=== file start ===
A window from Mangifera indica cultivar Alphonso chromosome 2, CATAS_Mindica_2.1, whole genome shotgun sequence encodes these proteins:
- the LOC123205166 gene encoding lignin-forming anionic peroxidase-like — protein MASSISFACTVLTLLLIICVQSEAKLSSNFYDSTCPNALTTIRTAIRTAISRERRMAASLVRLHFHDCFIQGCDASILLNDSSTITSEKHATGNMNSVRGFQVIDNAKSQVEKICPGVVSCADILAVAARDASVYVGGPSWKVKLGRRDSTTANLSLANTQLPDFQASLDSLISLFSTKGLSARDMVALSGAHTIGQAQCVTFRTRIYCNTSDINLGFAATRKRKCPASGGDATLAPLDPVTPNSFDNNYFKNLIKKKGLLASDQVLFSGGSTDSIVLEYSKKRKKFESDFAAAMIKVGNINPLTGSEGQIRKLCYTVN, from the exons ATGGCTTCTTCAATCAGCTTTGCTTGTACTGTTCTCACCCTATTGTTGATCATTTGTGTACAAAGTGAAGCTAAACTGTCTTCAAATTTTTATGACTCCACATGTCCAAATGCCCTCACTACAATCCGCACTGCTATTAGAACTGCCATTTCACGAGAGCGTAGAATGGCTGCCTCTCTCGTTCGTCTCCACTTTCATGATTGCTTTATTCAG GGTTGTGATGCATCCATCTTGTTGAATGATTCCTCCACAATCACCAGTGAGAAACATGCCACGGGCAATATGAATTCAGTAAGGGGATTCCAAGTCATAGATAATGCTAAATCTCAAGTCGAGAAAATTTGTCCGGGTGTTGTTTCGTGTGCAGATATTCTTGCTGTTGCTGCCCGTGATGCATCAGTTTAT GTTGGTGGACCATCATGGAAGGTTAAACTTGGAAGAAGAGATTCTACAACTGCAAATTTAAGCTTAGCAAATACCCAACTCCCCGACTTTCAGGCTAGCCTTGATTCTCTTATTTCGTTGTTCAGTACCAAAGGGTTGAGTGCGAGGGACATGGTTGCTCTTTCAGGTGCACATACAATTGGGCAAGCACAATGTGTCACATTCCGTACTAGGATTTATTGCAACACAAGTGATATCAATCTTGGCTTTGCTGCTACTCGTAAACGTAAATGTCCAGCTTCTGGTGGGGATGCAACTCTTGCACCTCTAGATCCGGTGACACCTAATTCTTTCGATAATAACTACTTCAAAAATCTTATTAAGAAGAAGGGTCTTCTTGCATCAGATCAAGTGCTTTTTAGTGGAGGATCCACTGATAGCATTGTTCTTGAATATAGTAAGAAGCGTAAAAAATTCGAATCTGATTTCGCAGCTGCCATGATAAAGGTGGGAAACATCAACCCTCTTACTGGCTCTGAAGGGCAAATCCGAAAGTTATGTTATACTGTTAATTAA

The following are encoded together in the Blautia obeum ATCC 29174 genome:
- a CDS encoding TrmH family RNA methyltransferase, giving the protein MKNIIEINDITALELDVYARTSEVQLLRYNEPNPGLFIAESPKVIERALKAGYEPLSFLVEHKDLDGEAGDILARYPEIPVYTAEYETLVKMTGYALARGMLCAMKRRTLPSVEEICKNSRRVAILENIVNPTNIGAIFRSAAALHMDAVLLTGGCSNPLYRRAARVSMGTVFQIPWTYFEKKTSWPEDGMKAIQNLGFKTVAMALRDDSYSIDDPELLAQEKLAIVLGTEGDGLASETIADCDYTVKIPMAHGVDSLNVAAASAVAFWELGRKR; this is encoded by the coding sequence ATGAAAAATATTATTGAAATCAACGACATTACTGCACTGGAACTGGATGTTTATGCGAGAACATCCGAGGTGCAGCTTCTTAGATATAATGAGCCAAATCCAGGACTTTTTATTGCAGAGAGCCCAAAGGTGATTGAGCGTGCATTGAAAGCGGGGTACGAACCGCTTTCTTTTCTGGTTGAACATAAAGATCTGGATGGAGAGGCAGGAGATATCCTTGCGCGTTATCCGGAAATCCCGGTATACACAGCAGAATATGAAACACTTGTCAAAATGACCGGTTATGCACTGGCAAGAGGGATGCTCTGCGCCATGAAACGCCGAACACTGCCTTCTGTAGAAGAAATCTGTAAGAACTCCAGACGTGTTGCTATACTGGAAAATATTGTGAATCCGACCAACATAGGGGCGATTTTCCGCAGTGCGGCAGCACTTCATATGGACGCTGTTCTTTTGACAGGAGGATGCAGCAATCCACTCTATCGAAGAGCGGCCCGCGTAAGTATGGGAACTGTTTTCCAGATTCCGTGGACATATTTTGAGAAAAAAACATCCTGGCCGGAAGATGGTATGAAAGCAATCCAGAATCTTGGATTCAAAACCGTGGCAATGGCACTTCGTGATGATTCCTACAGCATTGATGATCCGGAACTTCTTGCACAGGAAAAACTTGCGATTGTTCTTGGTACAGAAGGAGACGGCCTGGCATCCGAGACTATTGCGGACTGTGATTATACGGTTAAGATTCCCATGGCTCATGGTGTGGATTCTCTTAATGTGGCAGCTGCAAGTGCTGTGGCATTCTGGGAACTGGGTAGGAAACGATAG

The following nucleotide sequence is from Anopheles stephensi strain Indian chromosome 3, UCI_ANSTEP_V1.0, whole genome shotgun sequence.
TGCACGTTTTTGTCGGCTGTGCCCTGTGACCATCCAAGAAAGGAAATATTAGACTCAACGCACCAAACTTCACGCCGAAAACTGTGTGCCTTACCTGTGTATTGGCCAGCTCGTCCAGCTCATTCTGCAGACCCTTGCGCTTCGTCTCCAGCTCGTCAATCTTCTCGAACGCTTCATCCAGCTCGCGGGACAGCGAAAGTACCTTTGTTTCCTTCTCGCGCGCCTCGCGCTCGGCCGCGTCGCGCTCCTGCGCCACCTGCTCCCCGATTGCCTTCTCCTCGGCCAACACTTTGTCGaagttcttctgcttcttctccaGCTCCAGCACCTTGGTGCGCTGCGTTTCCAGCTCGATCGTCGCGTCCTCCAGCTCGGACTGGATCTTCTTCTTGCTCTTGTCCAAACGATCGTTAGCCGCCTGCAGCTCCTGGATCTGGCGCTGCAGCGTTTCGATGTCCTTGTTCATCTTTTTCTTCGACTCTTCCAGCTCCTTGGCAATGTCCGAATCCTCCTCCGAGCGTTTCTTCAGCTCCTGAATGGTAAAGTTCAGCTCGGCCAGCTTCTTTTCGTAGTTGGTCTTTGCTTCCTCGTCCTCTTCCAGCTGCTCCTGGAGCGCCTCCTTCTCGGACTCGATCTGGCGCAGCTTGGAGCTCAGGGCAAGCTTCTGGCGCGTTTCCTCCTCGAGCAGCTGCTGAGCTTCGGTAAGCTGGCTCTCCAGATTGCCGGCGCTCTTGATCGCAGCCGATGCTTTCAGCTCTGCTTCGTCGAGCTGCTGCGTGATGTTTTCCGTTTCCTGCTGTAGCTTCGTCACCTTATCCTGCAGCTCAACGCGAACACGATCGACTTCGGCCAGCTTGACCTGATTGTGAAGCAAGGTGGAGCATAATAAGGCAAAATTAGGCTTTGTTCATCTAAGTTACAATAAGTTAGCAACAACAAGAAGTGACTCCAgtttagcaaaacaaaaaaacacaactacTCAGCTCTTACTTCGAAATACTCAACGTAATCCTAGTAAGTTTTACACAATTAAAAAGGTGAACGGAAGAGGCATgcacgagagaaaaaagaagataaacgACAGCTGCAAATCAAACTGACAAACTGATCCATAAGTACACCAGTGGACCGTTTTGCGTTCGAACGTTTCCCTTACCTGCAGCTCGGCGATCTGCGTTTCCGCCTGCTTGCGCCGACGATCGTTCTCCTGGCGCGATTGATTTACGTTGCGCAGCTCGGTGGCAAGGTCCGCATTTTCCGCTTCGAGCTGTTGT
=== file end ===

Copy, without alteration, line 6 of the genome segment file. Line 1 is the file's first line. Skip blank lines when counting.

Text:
TGCACGTTTTTGTCGGCTGTGCCCTGTGACCATCCAAGAAAGGAAATATTAGACTCAACGCACCAAACTTCACGCCGAAAACTGTGTGCCTTACCTGTGTATTGGCCAGCTCGTCCAGCTCATTCTGCAGACCCTTGCGCTTCGTCTCCAGCTCGTCAATCTTCTCGAACGCTTCATCCAGCTCGCGGGACAGCGAAAGTACCTTTGTTTCCTTCTCGCGCGCCTCGCGCTCGGCCGCGTCGCGCTCCTGCGCCACCTGCTCCCCGATTGCCTTCTCCTCGGCCAACACTTTGTCGaagttcttctgcttcttctccaGCTCCAGCACCTTGGTGCGCTGCGTTTCCAGCTCGATCGTCGCGTCCTCCAGCTCGGACTGGATCTTCTTCTTGCTCTTGTCCAAACGATCGTTAGCCGCCTGCAGCTCCTGGATCTGGCGCTGCAGCGTTTCGATGTCCTTGTTCATCTTTTTCTTCGACTCTTCCAGCTCCTTGGCAATGTCCGAATCCTCCTCCGAGCGTTTCTTCAGCTCCTGAATGGTAAAGTTCAGCTCGGCCAGCTTCTTTTCGTAGTTGGTCTTTGCTTCCTCGTCCTCTTCCAGCTGCTCCTGGAGCGCCTCCTTCTCGGACTCGATCTGGCGCAGCTTGGAGCTCAGGGCAAGCTTCTGGCGCGTTTCCTCCTCGAGCAGCTGCTGAGCTTCGGTAAGCTGGCTCTCCAGATTGCCGGCGCTCTTGATCGCAGCCGATGCTTTCAGCTCTGCTTCGTCGAGCTGCTGCGTGATGTTTTCCGTTTCCTGCTGTAGCTTCGTCACCTTATCCTGCAGCTCAACGCGAACACGATCGACTTCGGCCAGCTTGACCTGATTGTGAAGCAAGGTGGAGCATAATAAGGCAAAATTAGGCTTTGTTCATCTAAGTTACAATAAGTTAGCAACAACAAGAAGTGACTCCAgtttagcaaaacaaaaaaacacaactacTCAGCTCTTACTTCGAAATACTCAACGTAATCCTAGTAAGTTTTACACAATTAAAAAGGTGAACGGAAGAGGCATgcacgagagaaaaaagaagataaacgACAGCTGCAAATCAAACTGACAAACTGATCCATAAGTACACCAGTGGACCGTTTTGCGTTCGAACGTTTCCCTTACCTGCAGCTCGGCGATCTGCGTTTCCGCCTGCTTGCGCCGACGATCGTTCTCCTGGCGCGATTGATTTACGTTGCGCAGCTCGGTGGCAAGGTCCGCATTTTCCGCTTCGAGCTGTTGT